Oct. 6 is considered by many to be the day that motion pictures were born. On Oct. 6, 1889, the kinetoscope was perfected and used to show a motion picture in the Thomas Edison laboratory for the first time. The machinery was developed by William K.L. Dickson.
Exactly five years later, on Oct. 6, 1894, the kinetoscopes had their public debut in Washington, D.C., according to Robert K. Headley in Motion Picture Exhibition in Washington, D.C. Headley reports that seven Edison Studio films were sent to theaters with the machines.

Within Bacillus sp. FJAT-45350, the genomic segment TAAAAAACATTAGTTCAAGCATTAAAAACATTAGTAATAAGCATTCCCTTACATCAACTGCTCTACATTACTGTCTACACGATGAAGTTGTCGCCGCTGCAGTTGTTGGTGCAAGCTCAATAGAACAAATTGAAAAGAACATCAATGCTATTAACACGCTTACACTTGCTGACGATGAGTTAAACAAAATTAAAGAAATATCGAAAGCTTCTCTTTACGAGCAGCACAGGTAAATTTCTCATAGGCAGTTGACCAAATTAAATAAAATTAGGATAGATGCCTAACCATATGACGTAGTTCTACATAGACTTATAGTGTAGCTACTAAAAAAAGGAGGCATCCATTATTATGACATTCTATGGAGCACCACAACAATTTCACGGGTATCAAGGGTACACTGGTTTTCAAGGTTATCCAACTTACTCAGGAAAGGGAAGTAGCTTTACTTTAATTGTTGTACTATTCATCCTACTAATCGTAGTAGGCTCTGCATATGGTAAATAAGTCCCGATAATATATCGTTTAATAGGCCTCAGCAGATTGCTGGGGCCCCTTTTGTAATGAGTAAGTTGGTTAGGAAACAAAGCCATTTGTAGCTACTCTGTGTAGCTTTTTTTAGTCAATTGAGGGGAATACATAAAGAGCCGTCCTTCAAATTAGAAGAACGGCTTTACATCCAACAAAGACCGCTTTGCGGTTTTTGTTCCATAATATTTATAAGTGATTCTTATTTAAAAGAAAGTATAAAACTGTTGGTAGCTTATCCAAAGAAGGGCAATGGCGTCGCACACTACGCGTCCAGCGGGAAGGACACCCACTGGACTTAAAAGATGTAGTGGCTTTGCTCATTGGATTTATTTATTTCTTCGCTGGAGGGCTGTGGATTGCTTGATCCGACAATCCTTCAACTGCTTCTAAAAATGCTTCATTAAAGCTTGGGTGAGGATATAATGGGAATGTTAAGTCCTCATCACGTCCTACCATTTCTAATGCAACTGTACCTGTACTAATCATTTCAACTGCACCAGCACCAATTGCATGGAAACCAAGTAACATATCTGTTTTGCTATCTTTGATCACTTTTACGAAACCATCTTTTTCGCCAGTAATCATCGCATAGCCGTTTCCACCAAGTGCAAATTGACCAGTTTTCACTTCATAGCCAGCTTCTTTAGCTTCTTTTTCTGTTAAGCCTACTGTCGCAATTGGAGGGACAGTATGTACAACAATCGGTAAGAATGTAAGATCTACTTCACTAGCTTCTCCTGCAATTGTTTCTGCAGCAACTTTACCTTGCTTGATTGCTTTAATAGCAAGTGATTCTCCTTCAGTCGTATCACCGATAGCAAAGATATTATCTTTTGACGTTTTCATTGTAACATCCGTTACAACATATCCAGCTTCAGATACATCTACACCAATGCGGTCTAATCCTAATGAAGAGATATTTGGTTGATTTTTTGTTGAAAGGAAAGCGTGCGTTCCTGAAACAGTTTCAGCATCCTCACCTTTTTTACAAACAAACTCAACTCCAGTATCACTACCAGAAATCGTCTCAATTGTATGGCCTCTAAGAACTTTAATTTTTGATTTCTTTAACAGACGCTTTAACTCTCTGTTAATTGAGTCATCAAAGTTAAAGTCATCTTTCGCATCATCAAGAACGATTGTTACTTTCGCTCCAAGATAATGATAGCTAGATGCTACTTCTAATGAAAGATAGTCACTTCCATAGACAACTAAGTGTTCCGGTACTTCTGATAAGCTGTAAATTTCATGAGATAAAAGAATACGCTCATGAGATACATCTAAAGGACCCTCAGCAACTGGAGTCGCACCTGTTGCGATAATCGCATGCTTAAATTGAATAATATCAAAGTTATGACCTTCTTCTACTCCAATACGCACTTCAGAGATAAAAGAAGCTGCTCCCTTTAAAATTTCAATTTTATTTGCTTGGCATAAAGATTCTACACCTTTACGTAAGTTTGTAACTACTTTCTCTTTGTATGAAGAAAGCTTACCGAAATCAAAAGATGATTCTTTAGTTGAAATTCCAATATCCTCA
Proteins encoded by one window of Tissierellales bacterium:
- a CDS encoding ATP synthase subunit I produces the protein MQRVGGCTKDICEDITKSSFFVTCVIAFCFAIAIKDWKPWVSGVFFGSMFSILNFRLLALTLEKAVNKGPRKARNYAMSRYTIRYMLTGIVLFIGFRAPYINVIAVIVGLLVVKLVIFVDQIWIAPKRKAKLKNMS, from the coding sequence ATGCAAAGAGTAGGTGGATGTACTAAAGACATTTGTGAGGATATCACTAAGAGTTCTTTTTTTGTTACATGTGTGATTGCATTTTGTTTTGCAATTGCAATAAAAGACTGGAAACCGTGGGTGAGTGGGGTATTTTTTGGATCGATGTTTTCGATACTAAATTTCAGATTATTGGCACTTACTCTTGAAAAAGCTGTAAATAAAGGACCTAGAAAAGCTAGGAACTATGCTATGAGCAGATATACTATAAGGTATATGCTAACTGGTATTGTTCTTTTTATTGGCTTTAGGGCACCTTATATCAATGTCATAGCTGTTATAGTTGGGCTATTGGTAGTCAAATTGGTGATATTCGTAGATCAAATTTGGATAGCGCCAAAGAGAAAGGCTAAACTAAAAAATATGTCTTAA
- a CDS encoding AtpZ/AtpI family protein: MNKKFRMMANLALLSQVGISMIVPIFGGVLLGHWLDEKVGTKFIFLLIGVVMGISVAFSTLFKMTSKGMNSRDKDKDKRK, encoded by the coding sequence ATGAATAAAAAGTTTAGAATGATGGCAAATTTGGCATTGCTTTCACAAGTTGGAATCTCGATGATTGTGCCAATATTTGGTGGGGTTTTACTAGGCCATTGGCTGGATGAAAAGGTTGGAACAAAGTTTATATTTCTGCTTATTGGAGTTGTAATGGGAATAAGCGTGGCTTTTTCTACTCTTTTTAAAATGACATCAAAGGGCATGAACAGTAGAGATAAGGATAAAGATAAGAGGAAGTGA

And on Oct. 6, 1927, the first feature-length “talkie” was publicly screened. Moviegoers at the Warners’ Theatre in New York City viewed The Jazz Singer, starring Al Jolson, with dialog and songs synchronized to the motion picture.
A 3¢ stamp commemorating the 50th anniversary of motion pictures was issued Oct. 31, 1944, at the Hollywood Station in Los Angeles, Calif., and in New York City.
A description by the U.S. Post Office Department stated that the vignette depicts “the showing of a motion picture in a native setting in the South Pacific before an audience comprised of members of the armed forces.”
The stamp (Scott 926) commemorates the Oct. 3, 1894, kinetoscope debut in Washington.